Some of the best client-designer relationships evolve to a rarified state in which dialog is superfluous and words are replaced by an instant understanding of what resonates with a homeowner. After collaborating with a couple on five houses for a total of nine projects over 20 years, designer Mary Douglas Drysdale and a Virginia couple have reached this stage. “It’s truly a gift when you find people who both support your creativity and feel as though you get them so well that when you see things it’s just clear: They’re going to like this,” Drysdale explains. “We have this wonderful visual relationship.”
After the couple purchased a stately brick home on five acres of manicured grounds in a quiet McLean neighborhood, it was a given that Drysdale would help them appoint the interiors in their casual but elegant style. The designer drew on the owners’ existing collection of furniture and art—which she knows so well—and, when necessary, searched out new pieces to complement the mix. Almost instinctively, she manipulated color, either toning down the existing palette or in some cases adding richer hues. The end result is a welcoming residence where the owners can host dinner for 50 on a dime but also cozy up for family suppers over a football game on an autumn afternoon.
The main entry hall leads to an octagonal foyer that soars three stories high. Though previous owners heightened the drama of the room with murals on the walls, Drysdale went for a muted effect. Now painted a soothing gray, the walls beautifully offset a series of photographs by Washington-based Maxwell MacKenzie and abstract works by Maggie Michael. The designer covered an octagonal table with a linen skirt banded in satin. Tone-on-tone accessories and a light-colored settee provide contrast.
The designer took a similar approach—putting novel, unexpected spins on traditional vocabulary—in the spacious rooms emanating from the octagon. “I call myself a ‘new traditionalist,’” Drysdale explains. “I love to bring fresh color and an uncluttered sensibility to my work. There has to be directness to the space. It’s not minimal—there’s just enough there.”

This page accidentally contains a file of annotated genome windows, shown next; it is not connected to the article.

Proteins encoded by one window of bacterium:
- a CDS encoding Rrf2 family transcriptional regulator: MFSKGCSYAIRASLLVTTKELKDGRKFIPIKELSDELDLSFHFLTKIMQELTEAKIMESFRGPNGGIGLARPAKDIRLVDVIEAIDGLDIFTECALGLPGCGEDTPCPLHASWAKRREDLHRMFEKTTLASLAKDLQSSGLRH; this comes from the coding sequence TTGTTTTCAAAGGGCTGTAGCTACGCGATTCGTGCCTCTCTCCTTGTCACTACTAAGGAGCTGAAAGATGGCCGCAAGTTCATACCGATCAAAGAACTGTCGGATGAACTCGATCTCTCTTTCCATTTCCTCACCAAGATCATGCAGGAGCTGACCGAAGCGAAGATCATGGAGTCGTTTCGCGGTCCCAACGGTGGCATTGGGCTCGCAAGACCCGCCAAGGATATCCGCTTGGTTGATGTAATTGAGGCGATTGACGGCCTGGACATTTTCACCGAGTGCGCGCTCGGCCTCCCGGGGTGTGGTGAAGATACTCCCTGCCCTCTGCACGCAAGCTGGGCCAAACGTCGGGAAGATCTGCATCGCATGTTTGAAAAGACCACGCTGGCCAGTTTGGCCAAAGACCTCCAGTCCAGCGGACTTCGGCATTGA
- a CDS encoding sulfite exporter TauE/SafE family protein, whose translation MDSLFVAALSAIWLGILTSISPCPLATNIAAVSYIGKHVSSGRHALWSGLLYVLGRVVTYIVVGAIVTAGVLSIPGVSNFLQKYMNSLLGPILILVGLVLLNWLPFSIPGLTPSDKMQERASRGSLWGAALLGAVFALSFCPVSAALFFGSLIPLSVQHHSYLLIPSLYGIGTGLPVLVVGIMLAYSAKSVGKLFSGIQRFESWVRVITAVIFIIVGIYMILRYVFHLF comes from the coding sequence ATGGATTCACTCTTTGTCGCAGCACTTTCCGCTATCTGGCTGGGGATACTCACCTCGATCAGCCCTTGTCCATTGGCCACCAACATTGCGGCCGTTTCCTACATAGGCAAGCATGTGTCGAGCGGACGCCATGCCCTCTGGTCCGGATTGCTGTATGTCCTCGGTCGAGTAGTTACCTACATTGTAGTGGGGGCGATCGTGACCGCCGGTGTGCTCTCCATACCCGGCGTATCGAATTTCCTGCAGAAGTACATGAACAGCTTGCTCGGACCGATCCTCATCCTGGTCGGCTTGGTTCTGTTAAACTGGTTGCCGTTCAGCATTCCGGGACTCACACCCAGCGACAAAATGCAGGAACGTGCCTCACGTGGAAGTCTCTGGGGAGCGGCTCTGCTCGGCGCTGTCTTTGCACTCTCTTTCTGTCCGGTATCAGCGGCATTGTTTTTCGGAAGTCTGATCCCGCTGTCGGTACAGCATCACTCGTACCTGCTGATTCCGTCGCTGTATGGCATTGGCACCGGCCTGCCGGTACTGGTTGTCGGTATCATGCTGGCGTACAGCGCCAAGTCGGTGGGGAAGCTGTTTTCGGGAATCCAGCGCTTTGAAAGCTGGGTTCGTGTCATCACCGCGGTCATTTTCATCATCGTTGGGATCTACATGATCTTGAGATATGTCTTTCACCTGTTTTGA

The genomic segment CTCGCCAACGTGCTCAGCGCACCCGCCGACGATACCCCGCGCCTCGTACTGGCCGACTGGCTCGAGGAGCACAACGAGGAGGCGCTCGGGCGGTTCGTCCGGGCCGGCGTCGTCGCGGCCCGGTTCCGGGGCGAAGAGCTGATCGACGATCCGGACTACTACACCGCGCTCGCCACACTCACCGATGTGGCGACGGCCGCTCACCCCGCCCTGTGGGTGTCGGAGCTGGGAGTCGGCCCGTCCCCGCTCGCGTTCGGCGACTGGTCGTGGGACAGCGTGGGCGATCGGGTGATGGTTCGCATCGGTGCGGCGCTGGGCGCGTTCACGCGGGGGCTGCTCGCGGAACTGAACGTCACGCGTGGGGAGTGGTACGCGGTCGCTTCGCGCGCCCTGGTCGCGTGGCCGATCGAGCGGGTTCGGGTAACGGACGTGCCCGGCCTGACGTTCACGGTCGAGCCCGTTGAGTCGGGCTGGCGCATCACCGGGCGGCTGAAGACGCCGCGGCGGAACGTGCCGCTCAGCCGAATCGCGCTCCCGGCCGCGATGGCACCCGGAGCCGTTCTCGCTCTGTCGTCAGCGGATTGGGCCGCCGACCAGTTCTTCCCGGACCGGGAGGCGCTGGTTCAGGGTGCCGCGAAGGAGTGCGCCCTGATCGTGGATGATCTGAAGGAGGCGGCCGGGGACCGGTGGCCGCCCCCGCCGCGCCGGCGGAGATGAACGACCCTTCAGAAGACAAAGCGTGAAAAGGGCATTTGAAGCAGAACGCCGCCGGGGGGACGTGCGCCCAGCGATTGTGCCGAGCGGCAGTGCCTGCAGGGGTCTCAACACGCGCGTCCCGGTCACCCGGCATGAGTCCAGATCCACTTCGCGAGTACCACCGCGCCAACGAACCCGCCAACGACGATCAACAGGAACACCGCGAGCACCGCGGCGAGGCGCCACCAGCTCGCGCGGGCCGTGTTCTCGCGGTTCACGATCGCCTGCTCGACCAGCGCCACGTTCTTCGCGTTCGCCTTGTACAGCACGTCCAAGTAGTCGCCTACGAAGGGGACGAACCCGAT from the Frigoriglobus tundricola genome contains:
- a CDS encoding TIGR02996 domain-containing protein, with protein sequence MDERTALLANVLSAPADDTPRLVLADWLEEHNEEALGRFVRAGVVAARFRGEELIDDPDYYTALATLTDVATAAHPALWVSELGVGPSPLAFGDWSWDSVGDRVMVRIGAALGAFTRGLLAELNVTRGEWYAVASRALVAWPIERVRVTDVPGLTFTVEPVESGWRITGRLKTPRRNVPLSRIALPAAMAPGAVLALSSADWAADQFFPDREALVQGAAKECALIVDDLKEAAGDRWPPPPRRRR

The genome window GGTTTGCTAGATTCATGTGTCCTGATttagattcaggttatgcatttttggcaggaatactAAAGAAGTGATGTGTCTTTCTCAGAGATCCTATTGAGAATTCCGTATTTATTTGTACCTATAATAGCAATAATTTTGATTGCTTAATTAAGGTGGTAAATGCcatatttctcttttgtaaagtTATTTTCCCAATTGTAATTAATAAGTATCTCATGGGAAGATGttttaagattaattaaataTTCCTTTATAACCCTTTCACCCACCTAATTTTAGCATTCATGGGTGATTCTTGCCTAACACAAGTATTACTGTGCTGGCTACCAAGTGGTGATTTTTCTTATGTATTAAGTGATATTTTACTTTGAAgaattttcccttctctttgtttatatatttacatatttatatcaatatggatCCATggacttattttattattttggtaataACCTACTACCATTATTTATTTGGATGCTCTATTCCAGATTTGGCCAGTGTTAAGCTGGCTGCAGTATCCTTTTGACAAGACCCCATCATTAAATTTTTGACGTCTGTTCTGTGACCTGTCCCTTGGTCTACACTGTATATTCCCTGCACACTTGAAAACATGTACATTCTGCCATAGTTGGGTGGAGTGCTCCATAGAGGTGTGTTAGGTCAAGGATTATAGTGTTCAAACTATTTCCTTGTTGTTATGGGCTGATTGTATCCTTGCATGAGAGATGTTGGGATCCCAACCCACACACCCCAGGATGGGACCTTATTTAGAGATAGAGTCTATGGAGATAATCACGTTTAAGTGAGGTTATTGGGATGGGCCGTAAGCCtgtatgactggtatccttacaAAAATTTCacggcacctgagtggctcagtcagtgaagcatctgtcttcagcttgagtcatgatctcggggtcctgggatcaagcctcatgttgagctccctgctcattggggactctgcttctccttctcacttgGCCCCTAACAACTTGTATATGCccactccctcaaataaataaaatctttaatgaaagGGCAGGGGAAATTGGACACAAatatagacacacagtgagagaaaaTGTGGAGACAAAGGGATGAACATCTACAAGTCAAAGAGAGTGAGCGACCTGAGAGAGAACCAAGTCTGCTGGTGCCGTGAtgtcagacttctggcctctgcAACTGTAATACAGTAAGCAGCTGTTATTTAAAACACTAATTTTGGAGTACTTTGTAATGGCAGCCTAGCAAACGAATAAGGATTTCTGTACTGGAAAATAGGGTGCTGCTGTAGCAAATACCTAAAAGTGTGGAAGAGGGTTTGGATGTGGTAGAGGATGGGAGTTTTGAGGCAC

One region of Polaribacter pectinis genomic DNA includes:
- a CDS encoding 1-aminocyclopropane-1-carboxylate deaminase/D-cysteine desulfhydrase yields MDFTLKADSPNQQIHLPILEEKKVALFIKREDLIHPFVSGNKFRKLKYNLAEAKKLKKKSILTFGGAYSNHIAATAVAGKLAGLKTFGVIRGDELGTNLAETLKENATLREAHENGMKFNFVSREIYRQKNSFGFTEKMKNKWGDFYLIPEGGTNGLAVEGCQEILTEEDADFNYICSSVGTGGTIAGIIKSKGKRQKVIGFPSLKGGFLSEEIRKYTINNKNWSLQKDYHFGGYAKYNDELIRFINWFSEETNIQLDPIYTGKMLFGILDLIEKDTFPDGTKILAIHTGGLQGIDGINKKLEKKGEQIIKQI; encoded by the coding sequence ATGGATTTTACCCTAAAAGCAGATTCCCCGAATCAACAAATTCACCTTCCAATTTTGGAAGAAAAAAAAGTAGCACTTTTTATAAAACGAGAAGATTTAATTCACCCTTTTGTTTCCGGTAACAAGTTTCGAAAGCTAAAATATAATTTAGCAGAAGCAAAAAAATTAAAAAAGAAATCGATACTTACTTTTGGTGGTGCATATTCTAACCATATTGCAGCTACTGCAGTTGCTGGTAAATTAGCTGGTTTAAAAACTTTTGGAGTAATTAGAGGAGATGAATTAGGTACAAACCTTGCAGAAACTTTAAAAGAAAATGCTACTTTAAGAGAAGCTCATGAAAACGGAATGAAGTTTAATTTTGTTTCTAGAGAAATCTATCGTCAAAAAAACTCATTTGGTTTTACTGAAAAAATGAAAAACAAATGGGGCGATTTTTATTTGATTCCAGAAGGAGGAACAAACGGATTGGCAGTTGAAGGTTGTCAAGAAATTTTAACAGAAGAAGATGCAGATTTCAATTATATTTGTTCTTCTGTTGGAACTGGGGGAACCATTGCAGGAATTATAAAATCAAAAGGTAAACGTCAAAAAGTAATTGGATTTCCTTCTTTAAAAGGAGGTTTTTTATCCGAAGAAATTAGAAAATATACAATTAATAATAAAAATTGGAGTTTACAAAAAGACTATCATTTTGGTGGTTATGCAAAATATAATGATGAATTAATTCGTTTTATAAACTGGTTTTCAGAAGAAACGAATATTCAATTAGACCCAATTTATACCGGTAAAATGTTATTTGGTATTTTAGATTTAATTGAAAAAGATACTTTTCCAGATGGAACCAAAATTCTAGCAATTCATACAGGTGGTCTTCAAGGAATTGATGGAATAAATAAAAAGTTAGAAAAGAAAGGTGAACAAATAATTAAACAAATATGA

In the living room, silk-covered walls and billowing drapes offer a perfect foil to upholstered furniture and an orange-and-white series by Donald Judd positioned above the main seating arrangement. The owners’ modern art—including a painted bronze statue by Manuel Neri standing next to the living room fireplace—sets a bold, irreverent tone. Drysdale, who calls her clients’ collection “colorful, simple and engaging,” points out that this house defies the notion that modern art only works in contemporary homes or industrial-style lofts.
An abstract painting by Ross Bleckner plays off the deep gray, glossy paint color Drysdale selected in the library, which faces the formal dining room inside the front entry. Since other rooms had been reserved for her clients’ home offices, she broke with the norm and proposed that the ground-floor room serve as a receiving room or overflow dining space. With its steely gray backdrop and lacquered black console and pedestal table, it is at once striking and inviting.
Though Drysdale confesses to a “what have I done?” moment after selecting the paint color, she is pleased with the outcome. “There are plenty of things that you have to do that are conventional,” she reasons. “You have to follow code. But it’s fun to do something that’s slightly unexpected and have it be successful.”
The dining room faces the library, which is painted a paler blue. Slipcovers in Rogers & Goffigon striped linen on the owners’ existing chairs convey a less-than-formal vibe. “We wanted it to feel light and comfortable and airy,” says Drysdale. A painting by Jacob Kainen above the sideboard reinforces the hue.
The designer transitioned to a darker palette in the family room, where the owners and their children gather to watch television. Reds prevail in the carpet, the animal print fabric and accessories. French doors spill out to stone terraces, walkways and a pool—all secluded by mature landscaping and woods. “There’s not a bad view out of any window,” says Drysdale of the property. “There’s the sense that you’re in a protected place, close to the city but with your own magnificent landscape and yard.”
Though the master bedroom is a work in progress, Drysdale recently completed a guestroom that reflects the home’s unfettered attitude. A tufted Kravet bed with nailhead trim creates a casual tone; the black-and-white striped rug and playful ceramics are “simple and unpretentious,” she says.
This project is a testament to buying good, solid furniture with staying power. “There’s a very practical side to this,” says Drysdale. “People don’t throw out everything they own. They reinvent it and give it a new freshness so it works just as well in the new home as it did in a previous one.”
In this case, the process was especially rewarding since Drysdale has been there since the couple first feathered their nest decades ago. “We complete each others’ sentences,” she marvels. “And sometimes you need fewer and fewer words as the years go on! It’s a very gratifying experience.”
Photographer Angie Seckinger splits her time between Potomac, Maryland, and Spain.
INTERIOR DESIGN: MARY DOUGLAS DRYSDALE, Drysdale, Inc., Washington, DC.